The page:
This article may appear scattered (trust me I know it is) but I cant help it…my thoughts are as scattered…is he really gone? The man who had been around for so long that it seemed he would be there forever is actually gone? Can it really happen?
Perhaps…no, not really…his films are around and God knows the music is and the jest to live shall forever be around as an inspiration to have for all…I never once saw him in a wheel chair...heck! I never once saw him as anything but standing straight and upright and being ful of life. Dev Anand se jeene ka jazba seekho, yeh seekho ki usne kabhi parwah nahin ki ki tumne kya kaha…woh chala kyonki usko chalna tha, woh thama nahin kyonki koi aur chaahta tha…he lived life on his terms and he lived life like it is supposed to be. He continued making films, knowing no one really cared anymore, because he wasnt really making films for them anyway. He was making them because he wanted to and he was content with whatever limited audience he may have had. He was so kissed by success in his heyday that these so called 'failures' mattered little to him and rightly so...after all he was not in any need to impress anyone anymore, at least not explicitly. He was comfortable with all that he had achieved and that is something everyone should learn - be comfortable in your own skin and live life like you want to. Dont give a rat's ass to what other people say or think cos really they dont matter...not that much anyway.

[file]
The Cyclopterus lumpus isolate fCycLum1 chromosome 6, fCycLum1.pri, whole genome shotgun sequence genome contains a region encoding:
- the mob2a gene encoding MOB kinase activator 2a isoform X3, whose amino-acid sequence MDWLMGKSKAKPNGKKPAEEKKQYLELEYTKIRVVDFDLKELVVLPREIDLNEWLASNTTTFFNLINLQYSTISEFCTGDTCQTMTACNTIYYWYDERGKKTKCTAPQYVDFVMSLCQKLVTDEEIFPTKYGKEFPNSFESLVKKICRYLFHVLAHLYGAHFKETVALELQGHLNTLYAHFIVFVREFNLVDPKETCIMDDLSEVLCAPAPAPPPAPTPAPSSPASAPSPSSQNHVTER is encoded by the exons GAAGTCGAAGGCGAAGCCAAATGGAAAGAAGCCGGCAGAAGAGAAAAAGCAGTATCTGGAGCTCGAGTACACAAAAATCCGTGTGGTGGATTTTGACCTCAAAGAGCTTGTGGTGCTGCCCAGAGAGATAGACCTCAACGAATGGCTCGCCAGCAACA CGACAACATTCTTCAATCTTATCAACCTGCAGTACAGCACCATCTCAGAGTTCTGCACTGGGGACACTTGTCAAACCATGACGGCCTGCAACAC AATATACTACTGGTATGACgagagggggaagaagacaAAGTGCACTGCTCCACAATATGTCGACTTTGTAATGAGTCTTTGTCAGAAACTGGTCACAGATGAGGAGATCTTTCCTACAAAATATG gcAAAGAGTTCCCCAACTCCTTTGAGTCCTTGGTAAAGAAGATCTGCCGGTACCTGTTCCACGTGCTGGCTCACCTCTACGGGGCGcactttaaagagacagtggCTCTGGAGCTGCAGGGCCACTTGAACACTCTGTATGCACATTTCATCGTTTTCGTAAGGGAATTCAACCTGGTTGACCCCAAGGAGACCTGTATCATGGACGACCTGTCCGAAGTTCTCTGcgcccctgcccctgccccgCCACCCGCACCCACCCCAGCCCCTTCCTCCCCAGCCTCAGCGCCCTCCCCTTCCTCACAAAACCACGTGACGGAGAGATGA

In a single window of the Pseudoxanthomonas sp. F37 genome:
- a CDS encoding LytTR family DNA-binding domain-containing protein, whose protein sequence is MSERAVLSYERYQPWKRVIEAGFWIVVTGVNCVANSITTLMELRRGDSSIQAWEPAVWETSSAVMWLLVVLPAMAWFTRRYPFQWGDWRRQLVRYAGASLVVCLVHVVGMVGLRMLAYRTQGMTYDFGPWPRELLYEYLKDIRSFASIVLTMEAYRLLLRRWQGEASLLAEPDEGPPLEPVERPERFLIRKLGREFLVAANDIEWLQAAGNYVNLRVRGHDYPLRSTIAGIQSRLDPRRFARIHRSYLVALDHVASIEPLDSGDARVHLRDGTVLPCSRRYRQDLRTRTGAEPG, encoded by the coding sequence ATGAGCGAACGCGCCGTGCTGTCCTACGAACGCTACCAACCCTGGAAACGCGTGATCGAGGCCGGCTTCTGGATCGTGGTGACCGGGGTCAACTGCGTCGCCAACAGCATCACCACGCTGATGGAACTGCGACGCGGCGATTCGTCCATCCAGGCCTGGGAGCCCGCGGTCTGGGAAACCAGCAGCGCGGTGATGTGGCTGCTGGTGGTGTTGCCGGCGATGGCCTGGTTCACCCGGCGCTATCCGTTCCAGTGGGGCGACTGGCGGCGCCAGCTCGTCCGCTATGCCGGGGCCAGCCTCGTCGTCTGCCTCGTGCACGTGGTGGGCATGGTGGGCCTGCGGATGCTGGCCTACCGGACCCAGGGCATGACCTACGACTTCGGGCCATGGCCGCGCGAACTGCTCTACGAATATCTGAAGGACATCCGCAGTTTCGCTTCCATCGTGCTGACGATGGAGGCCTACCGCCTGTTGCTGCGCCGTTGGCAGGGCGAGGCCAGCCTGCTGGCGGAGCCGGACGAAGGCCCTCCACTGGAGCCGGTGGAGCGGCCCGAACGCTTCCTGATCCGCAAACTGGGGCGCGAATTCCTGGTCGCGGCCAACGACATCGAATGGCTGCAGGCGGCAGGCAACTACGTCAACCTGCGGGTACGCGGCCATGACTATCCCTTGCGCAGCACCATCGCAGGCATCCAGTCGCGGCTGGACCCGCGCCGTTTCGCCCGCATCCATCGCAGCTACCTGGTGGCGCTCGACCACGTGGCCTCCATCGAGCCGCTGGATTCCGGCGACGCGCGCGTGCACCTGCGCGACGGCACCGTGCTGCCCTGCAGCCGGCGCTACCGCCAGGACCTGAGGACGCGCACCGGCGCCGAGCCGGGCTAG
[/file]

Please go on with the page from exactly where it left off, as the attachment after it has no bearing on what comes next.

He entertained millions, he swayed millions and he left us with a million memories…
“Aaj main kitni azaadi mehsoos kar raha hoon…jeevan aaj jaise muththi mein hai aur maut jaise khel hai…main aatma hoon, amar hoon – na sukh hai, na dukh hai, na deen hai na duniya. Na insaan na bhagwan…sirf main hoon, sirf main.”
Alvida Dev Sahab…aapne sach mein zindagi ka saath nibhaaya waise jaise nibhaana chahiye…shukriya aur alvida…we shall hum along...for always. :)

The Liveing Legend of Indian Cinema - Dev Anand
(1923 - Forever)

- Rae